Thursday, December 24, 2020

No more guilt trips? Revolutionary process converts carbon dioxide into jet fuel using cheap catalysts for emissions-free flights

Ya gotta laugh! Adding a hydrogen atom to CO2 to make a hydrocarbon seems obvious chemistry but it is not so easy in practice. So the scientists below deserve some credit for their achievement.

But where does the hydrogen atom come from? The usual source of hydrogen is natural gas, which is a "FOSSIL FUEL". So those dreaded fossil fuels are still being used to create the new "non-fossil" fuel. The non-fossil fuel comes from fossil fuel. Follow that? Clarity of thought is not to be expected from Greenies

Creating jet fuel for planes out of carbon dioxide – which could make flying guilt free – could soon be a reality.

The process from a team at Oxford University uses cheap iron catalysts to capture CO2 from the air and converts it into fuel for aeroplanes.

The academics have labelled their innovation a 'significant social advance' in how the abundant greenhouse gas is converted and its potential to make flying more environmentally acceptable.

The chemical reaction takes CO2 out of the air, and converts it into jet fuel, which is then emitted by the plane in flight.

As there is no need to extract oil from the ground, the process is carbon neutral.

Aviation is a large and growing contributor to the greenhouse effect – with its gases labelled by Boris Johnson as creating a 'toxic teacosy' around the earth.

It contributes around 10 per cent of the UK's greenhouse gas emissions, and is growing as air traffic rises here and abroad.

Flying has as a result become an environmental and political battleground – with environmentalists opposing expansion of air travel – for increasing CO2 emissions.

Teenage activist Greta Thunberg sailed across the Atlantic to the USA to avoid getting in a plane, and celebrities such as Emma Thompson and Harry Potter actress Emma Watson have been lambasted for lecturing the public on the evils of global warming, while regularly jetting round the world.

But the UK is legally bound get to 'net zero' carbon emissions by 2050, so to do this a new form of carbon neutral fuel must be found.

The issue for aviation is that its fuel breaks down and spews out CO2 and water, and both of these products are emitted into the atmosphere.

However, the new technique would capture the gas already in the atmosphere and create fuel, negating the need to fill up with new fuel extracted from the ground.

CO2 is highly stable, but the researchers led by Peter Edwards of Oxford University managed to convert it back into fuel by using a chemical reaction powered by an iron-based catalyst – at low temperatures – and adding hydrogen.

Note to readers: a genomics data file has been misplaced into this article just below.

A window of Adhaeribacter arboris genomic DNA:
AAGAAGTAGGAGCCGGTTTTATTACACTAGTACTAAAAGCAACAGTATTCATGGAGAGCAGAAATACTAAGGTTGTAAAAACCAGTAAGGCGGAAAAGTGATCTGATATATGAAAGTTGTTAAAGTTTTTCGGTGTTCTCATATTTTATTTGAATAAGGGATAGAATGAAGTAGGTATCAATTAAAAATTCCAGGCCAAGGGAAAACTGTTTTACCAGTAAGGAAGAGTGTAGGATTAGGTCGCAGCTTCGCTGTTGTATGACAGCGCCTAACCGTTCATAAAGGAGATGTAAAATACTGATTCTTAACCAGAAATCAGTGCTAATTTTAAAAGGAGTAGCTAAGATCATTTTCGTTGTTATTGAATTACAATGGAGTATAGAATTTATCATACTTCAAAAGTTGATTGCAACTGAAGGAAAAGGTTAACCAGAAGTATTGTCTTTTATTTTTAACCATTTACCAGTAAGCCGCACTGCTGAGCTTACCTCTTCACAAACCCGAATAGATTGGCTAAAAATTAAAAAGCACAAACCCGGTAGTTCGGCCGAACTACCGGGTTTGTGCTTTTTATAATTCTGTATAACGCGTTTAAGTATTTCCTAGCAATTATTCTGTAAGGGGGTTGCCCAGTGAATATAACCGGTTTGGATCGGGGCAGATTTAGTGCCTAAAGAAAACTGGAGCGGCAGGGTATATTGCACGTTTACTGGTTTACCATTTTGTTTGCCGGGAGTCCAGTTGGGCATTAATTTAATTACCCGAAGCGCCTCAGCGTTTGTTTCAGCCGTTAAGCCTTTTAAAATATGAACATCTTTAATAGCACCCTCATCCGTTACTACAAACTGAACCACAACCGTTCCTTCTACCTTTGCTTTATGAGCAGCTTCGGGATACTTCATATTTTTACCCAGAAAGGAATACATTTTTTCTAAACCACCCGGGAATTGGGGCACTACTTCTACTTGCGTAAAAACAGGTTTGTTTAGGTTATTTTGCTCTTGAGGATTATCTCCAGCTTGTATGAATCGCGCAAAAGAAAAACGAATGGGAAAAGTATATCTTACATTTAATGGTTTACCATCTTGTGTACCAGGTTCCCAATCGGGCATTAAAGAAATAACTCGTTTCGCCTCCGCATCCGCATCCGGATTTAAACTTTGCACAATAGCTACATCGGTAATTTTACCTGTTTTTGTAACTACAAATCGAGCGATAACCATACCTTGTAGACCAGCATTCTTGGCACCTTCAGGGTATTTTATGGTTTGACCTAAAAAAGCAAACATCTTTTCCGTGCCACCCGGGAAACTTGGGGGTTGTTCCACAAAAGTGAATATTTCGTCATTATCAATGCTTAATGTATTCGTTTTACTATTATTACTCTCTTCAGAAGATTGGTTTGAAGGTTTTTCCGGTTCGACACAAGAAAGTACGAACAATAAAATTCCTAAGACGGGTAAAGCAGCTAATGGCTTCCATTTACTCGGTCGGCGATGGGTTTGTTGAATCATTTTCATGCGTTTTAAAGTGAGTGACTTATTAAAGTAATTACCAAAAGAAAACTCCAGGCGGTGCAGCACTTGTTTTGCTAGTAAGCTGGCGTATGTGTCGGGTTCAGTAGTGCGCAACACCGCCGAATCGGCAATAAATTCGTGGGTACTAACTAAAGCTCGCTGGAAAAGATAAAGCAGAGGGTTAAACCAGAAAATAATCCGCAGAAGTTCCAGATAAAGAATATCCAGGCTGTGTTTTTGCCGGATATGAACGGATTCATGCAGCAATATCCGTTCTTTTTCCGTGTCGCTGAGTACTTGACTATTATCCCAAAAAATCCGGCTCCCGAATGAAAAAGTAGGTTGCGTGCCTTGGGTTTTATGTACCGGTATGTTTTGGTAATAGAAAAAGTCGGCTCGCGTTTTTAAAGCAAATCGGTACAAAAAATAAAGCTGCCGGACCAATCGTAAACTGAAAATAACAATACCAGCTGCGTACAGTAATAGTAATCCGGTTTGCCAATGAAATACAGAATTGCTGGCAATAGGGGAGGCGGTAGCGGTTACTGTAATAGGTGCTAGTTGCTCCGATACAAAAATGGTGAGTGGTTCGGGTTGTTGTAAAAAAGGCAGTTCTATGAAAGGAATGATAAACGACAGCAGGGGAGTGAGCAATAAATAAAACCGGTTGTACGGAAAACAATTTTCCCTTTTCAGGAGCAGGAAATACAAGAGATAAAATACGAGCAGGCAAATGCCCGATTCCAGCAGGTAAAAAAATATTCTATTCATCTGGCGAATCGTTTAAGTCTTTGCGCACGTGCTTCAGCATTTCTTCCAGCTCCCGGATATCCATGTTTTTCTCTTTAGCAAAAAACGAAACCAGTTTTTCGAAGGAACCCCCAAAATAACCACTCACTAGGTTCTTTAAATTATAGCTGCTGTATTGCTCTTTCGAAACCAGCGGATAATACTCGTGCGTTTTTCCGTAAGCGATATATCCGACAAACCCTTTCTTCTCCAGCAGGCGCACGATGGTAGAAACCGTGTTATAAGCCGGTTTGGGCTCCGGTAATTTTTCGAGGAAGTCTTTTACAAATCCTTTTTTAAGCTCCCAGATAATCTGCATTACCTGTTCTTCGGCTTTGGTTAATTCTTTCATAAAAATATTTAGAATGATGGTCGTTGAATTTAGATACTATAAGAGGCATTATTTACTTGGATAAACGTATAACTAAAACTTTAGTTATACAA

Speaking to the Daily Mail, Professor Peter Edwards said the breakthrough could put Britain at the forefront of a revolutionary new green industry.

He said: 'This is a really exciting, potentially revolutionary advance, the most important advance in my four decade career.'

Professor Edwards said he expected it could scale up in two to three years to create jet fuel in large quantities.

He added: 'Our vision is that the world can see that captured CO2 can be used as energy carrier to enable sustainable aviation.

He added that the team are in advanced discussions with UK industries to set up a pilot plant demonstration.

'With government support this would provide the stimulus to grow a new UK synthetic aviation fuel manufacturing industry .

'This advance offers post – Brexit Britain a chance to lead the world in climate change , boost our science base and enhance our reputation.

'These scientific advances must now lead to break-through technology and innovation. We mustn't miss this opportunity.'

Writing in the respected journal Nature Communications, the authors said that their discovery could 'mitigate carbon dioxide emissions but also to produce renewable and sustainable jet fuel'.

Protect low-income and senior households by protecting natural gas

With such uncertainty in our lives today, the cost of energy should not be another problem people have to worry about. While the COVID-19 pandemic and the ensuing economic fallout has stricken people throughout the country, it is unfortunate that access to affordable energy is often overlooked. This is an especially troubling dynamic as cold winter weather looms, and the public faces an unprecedented $24 billion in electric and gas debt.

Environmental activists often ignore the human cost of energy inequity in our society as they advocate for bans on the use of natural gas in the home. They also fail to acknowledge the pivotal role that natural gas plays in providing reliable, affordable energy to seniors and low-income communities. Unfortunately, this has led to some communities forcing consumers to convert from natural gas. These mandates to ban gas in favor of an all-electric infrastructure will lead to higher energy costs and increase the financial burden for consumers nationwide without accomplishing their intended goals for the environment.

Policy-driven bans on natural gas will increase the average household energy bill by between $750 and $910 per year. But high energy costs and the lack of energy affordability already affect families across the country. Californians, for example, face some of the highest energy bills in the nation — which is notable, as the majority of natural gas bans have been proposed or enacted in the state. California residents are already required to pay tens of billions of dollars in extra costs related to renewable-energy mandates and transmission-system upgrades before even considering the costs associated with poorly conceived natural gas bans.

Before cities in California fast-track electrification policies, they must consider the economic ramifications of these hastily implemented natural gas bans on low-income families and communities. Not every Californian can afford the cost of these bans when compared to their speculated benefit. The median household income for Californians in places that have banned or restricted natural gas use is 78% higher than the national average and 45% higher than the California median.

Unfortunately, a one-size-fits-all approach to energy plans that ban consumer choice often affect low-income communities the hardest. What’s more, as the California Energy Commission explains, low-income renters are often unable to convert away from natural gas due to upfront costs or a lack of homeownership. While the policies in higher-income areas may not have as large an effect on low-income Californians now, they can be a slippery slope to an energy future that leaves the most vulnerable citizens unable to foot the bill.